An Essential Guide from the Think Campaign

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ESSENTIAL GUIDE TO
PROTECTIVE GEAR FOR BIKERS
BE ALIVE TO THE ROAD
Fall off your bike and tarmac will shred
through your jeans in a second*
BE ALIVE TO THE ROAD
BE ALIVE TO THE ROAD

* At 50mph, tarmac will shred through jeans within one second. Source: Transport Research Laboratory
2
BE ALIVE TO THE ROAD
3
THINK SAFETY STAY SAFE
Wearing the right gear is just as important as having
a properly serviced bike and knowing how to ride it.
These few short pages are full of useful safety
information and advice on how to select the best
protective gear – it could make the difference
between getting some bumps and bruises and
sustaining injuries that could stop you riding again.
STAY SNUG
Choosing what to wear when riding isn’t just about
protection from injury, but also comfort. Properly fitting
gear means you stay comfortable, warm and dry on
your bike, helping you to fully enjoy your ride without
getting distracted from the road.
STAY SEEN
Many items of protective wear now have reflective
panels or strips. It’s good to have high visibility on
as many parts of your bike as possible. Wear bright
and fluorescent colours during the day and reflective
elements in the dark.
REMEMBER
Don’t just go for the way the clothing or
gear looks. It needs to perform.
BE ALIVE TO THE ROAD
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HELMETS
Arguably, it’s your single most important piece of protective kit -
choosing the right crash helmet could save your life.
To make sure you’re getting the best lid for your money, look out for the
independent SHARP rating system. It is a government programme that
is unique in providing a 1 – 5 star safety rating: an indication of how much
protection a helmet offers in an impact. Our independent advice can help
to ensure you choose a helmet that offers the best protection possible.
Helmets sold in the UK must satisfy either British
Standard 6658: 1985 or ECE Regulation 22.05

standards.
Look for a label inside the helmet or
on the shell to confirm this.
Choosing a helmet that fits correctly is
vital. If it moves around on your head, it
won’t offer the best protection in a crash.
STEER CLE AR OF SECOND-HAND GE AR
Never buy a second-hand helmet or use a helmet
used by anyone else. The external appearance can
disguise damage to the protective material inside
the helmet.
PROTECT YOUR EYES
When riding, you should always use a visor or goggles carrying
an ECE, CE or BSI approval mark. During daylight hours a tint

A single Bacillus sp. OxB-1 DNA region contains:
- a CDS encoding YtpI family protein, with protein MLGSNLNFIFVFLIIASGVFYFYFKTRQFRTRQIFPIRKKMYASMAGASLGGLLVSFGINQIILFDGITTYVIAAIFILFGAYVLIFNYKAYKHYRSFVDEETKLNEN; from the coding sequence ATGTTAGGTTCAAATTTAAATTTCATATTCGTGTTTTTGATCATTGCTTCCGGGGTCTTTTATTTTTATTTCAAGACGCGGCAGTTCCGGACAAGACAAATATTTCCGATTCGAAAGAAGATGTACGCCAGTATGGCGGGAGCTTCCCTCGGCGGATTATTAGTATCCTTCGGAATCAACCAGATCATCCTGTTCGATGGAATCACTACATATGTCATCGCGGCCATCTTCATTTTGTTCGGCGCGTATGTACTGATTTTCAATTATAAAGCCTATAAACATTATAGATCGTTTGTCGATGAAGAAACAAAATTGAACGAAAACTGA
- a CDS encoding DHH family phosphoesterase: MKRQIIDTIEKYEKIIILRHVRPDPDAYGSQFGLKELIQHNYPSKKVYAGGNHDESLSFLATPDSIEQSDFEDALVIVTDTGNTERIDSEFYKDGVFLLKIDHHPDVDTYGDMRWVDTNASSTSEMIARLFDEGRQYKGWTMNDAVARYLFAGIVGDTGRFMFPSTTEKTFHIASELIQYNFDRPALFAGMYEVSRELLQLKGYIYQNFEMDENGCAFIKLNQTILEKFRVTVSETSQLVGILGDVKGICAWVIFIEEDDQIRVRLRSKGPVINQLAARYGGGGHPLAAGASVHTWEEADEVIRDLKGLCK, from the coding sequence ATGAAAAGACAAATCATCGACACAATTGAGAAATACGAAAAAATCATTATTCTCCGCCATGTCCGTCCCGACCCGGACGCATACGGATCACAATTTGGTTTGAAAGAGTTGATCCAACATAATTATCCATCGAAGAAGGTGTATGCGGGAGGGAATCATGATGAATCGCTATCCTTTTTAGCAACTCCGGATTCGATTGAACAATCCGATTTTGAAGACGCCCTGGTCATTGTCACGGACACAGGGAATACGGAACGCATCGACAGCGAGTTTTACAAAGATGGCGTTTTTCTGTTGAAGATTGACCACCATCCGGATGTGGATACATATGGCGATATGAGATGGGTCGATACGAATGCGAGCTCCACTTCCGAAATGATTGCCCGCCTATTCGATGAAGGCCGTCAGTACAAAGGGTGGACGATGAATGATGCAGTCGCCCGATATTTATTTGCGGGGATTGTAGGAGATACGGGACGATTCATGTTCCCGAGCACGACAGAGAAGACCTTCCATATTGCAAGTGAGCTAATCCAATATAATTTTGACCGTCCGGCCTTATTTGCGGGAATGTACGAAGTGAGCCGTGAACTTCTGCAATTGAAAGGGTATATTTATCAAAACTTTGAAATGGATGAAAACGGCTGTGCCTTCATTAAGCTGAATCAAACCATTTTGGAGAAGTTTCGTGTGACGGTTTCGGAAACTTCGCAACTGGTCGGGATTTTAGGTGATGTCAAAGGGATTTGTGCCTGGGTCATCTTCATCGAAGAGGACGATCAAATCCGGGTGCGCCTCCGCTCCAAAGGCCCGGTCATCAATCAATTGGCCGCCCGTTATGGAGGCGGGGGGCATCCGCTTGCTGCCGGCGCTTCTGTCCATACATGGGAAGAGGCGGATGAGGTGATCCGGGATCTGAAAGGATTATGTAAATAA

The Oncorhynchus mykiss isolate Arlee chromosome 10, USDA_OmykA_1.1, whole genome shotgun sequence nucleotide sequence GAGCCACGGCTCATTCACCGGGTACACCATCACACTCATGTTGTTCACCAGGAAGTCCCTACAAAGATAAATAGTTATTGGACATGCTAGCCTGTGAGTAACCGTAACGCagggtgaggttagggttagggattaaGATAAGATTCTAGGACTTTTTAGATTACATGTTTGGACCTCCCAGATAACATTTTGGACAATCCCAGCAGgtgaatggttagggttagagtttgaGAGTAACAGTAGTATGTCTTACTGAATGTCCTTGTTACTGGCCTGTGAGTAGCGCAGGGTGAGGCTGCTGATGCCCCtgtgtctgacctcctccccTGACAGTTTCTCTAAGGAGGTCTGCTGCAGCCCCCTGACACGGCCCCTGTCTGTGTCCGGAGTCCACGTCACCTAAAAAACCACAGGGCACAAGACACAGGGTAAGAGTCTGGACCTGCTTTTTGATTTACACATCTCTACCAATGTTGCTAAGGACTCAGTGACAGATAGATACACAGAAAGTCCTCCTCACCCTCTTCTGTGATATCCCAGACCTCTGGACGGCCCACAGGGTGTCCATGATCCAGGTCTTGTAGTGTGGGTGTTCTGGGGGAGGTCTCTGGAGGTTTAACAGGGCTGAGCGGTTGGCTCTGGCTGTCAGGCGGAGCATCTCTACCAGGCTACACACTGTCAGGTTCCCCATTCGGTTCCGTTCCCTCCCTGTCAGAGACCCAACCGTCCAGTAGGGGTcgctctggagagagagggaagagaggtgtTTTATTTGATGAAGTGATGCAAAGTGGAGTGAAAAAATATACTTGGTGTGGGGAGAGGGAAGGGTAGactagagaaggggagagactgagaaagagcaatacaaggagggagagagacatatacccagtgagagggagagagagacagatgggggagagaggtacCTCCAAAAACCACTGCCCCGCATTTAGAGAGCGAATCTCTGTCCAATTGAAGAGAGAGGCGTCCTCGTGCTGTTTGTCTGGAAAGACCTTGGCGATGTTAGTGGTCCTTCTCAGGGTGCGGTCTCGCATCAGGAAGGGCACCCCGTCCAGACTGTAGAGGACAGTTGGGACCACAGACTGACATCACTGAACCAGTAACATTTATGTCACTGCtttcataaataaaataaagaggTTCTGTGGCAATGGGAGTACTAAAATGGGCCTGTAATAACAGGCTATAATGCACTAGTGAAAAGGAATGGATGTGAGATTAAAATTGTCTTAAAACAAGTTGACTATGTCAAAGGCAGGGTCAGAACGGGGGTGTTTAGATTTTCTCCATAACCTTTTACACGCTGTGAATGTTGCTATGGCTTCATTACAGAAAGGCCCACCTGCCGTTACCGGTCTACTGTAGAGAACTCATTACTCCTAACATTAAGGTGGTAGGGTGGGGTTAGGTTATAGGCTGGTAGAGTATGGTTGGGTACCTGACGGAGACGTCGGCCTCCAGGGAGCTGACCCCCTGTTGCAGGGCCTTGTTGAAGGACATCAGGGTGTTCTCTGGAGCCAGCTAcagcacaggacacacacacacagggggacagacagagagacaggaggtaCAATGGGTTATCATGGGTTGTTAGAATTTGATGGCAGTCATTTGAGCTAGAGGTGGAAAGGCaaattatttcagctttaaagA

of up to 50% is okay - legal tinted visors will be marked “For
daylight use only”. Before setting off, make sure your visor is
clean and free of smudges, scratches or marks which could
affect your vision, especially in strong sunlight.
BE ALIVE TO THE ROAD
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HELMETS STRAP UP
Always secure the helmet properly using the chin strap and check
the adjustment before every trip. Even with a good fit, a helmet
that’s not been properly strapped on is likely to come off in a crash.
A strap which is too long could cause irritation and affect your
concentration, so make sure you tuck it away.
WHAT TO LOOK FOR WHEN BUYING A HELMET
FIT
Always try a helmet on before you buy as sizes can vary. It should
feel snug around the cheeks (if full face) and hug your head. If it
moves at all when you move your head, it’s too big and won’t offer
adequate protection in a crash.
COMFORT
There should be no tight spots or pressure points. Wear the helmet
for several minutes in the store before you make a purchase as you
won’t be able to take it back afterwards.
SAFETY
Look for the SHARP safety rating of the helmets that you are
interested in and choose from the highest scoring models that fit
you properly. Choose light, bright colours as these help other road
users to see you coming.
LOW NOISE
A noisy helmet can lead to tiredness which will affect your
concentration. Noise can be influenced by a number of factors
including the fit of the helmet, your riding position and the style
of the motorcycle that you ride. Speak to other motorcyclists,
go online and consult your dealer to find the best model for you.
STORE IT SAFELY
When not wearing your helmet, keep it somewhere
where it cannot fall or be knocked – use a helmet bag
if possible. It is a good idea to keep it out of direct
sunlight and heat as this can affect the components of
the helmet.
BE ALIVE TO THE ROAD
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GLOVES
The first thing you do in a crash is put your hands out to protect
yourself – it’s instinct. Unfortunately, fingers and wrists are fragile,
so it doesn’t take much for them to sustain long-term damage.
It can take less than a second in contact with the road to
remove the skin from your hands so never ride without specialist
motorcycling gloves – a strong protective layer is essential.
Most bike stores sell bike gloves for both winter and summertime;